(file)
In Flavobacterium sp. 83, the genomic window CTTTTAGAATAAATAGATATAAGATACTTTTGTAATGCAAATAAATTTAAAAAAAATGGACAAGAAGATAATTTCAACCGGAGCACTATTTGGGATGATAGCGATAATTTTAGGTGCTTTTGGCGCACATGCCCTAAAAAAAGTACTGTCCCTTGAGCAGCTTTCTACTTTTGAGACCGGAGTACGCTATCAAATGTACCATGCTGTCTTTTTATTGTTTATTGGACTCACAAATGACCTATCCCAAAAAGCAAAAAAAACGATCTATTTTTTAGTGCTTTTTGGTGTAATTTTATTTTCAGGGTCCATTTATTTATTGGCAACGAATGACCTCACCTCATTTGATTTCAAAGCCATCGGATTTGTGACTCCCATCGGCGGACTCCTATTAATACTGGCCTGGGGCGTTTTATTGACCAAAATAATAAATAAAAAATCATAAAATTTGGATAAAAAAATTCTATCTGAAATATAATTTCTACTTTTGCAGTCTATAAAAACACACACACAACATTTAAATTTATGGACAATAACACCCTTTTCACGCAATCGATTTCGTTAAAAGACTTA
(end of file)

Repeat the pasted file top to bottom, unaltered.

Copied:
In Flavobacterium sp. 83, the genomic window CTTTTAGAATAAATAGATATAAGATACTTTTGTAATGCAAATAAATTTAAAAAAAATGGACAAGAAGATAATTTCAACCGGAGCACTATTTGGGATGATAGCGATAATTTTAGGTGCTTTTGGCGCACATGCCCTAAAAAAAGTACTGTCCCTTGAGCAGCTTTCTACTTTTGAGACCGGAGTACGCTATCAAATGTACCATGCTGTCTTTTTATTGTTTATTGGACTCACAAATGACCTATCCCAAAAAGCAAAAAAAACGATCTATTTTTTAGTGCTTTTTGGTGTAATTTTATTTTCAGGGTCCATTTATTTATTGGCAACGAATGACCTCACCTCATTTGATTTCAAAGCCATCGGATTTGTGACTCCCATCGGCGGACTCCTATTAATACTGGCCTGGGGCGTTTTATTGACCAAAATAATAAATAAAAAATCATAAAATTTGGATAAAAAAATTCTATCTGAAATATAATTTCTACTTTTGCAGTCTATAAAAACACACACACAACATTTAAATTTATGGACAATAACACCCTTTTCACGCAATCGATTTCGTTAAAAGACTTA